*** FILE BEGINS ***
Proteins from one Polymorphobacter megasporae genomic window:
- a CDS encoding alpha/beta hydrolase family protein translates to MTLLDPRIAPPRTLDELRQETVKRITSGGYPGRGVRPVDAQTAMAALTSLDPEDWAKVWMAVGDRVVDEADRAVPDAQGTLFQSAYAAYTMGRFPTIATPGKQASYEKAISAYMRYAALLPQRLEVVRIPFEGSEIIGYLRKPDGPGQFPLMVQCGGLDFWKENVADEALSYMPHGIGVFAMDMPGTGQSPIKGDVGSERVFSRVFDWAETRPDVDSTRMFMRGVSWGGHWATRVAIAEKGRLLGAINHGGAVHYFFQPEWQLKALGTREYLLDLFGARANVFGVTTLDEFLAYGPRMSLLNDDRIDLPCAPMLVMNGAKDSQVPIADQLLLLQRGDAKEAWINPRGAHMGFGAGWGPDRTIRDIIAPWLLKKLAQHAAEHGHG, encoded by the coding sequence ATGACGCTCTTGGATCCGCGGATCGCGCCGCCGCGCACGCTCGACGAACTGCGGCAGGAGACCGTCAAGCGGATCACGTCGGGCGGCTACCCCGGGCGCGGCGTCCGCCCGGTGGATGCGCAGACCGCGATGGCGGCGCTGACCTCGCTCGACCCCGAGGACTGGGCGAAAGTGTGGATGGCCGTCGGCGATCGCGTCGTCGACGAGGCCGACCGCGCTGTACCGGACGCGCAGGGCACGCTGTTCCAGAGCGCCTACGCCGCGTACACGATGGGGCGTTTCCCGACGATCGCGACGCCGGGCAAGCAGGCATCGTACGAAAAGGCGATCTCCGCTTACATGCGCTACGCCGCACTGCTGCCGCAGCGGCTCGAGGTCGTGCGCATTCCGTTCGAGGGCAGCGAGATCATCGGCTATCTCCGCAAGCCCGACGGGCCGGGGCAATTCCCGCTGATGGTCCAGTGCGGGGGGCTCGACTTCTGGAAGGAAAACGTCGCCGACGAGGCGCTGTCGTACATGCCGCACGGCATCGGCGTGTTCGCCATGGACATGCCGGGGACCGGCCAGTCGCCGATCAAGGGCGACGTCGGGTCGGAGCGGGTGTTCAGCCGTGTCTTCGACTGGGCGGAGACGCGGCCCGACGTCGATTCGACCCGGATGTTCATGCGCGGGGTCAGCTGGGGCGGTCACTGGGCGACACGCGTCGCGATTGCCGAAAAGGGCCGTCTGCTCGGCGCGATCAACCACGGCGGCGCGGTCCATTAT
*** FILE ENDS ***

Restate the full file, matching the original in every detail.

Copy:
Proteins from one Polymorphobacter megasporae genomic window:
- a CDS encoding alpha/beta hydrolase family protein translates to MTLLDPRIAPPRTLDELRQETVKRITSGGYPGRGVRPVDAQTAMAALTSLDPEDWAKVWMAVGDRVVDEADRAVPDAQGTLFQSAYAAYTMGRFPTIATPGKQASYEKAISAYMRYAALLPQRLEVVRIPFEGSEIIGYLRKPDGPGQFPLMVQCGGLDFWKENVADEALSYMPHGIGVFAMDMPGTGQSPIKGDVGSERVFSRVFDWAETRPDVDSTRMFMRGVSWGGHWATRVAIAEKGRLLGAINHGGAVHYFFQPEWQLKALGTREYLLDLFGARANVFGVTTLDEFLAYGPRMSLLNDDRIDLPCAPMLVMNGAKDSQVPIADQLLLLQRGDAKEAWINPRGAHMGFGAGWGPDRTIRDIIAPWLLKKLAQHAAEHGHG, encoded by the coding sequence ATGACGCTCTTGGATCCGCGGATCGCGCCGCCGCGCACGCTCGACGAACTGCGGCAGGAGACCGTCAAGCGGATCACGTCGGGCGGCTACCCCGGGCGCGGCGTCCGCCCGGTGGATGCGCAGACCGCGATGGCGGCGCTGACCTCGCTCGACCCCGAGGACTGGGCGAAAGTGTGGATGGCCGTCGGCGATCGCGTCGTCGACGAGGCCGACCGCGCTGTACCGGACGCGCAGGGCACGCTGTTCCAGAGCGCCTACGCCGCGTACACGATGGGGCGTTTCCCGACGATCGCGACGCCGGGCAAGCAGGCATCGTACGAAAAGGCGATCTCCGCTTACATGCGCTACGCCGCACTGCTGCCGCAGCGGCTCGAGGTCGTGCGCATTCCGTTCGAGGGCAGCGAGATCATCGGCTATCTCCGCAAGCCCGACGGGCCGGGGCAATTCCCGCTGATGGTCCAGTGCGGGGGGCTCGACTTCTGGAAGGAAAACGTCGCCGACGAGGCGCTGTCGTACATGCCGCACGGCATCGGCGTGTTCGCCATGGACATGCCGGGGACCGGCCAGTCGCCGATCAAGGGCGACGTCGGGTCGGAGCGGGTGTTCAGCCGTGTCTTCGACTGGGCGGAGACGCGGCCCGACGTCGATTCGACCCGGATGTTCATGCGCGGGGTCAGCTGGGGCGGTCACTGGGCGACACGCGTCGCGATTGCCGAAAAGGGCCGTCTGCTCGGCGCGATCAACCACGGCGGCGCGGTCCATTAT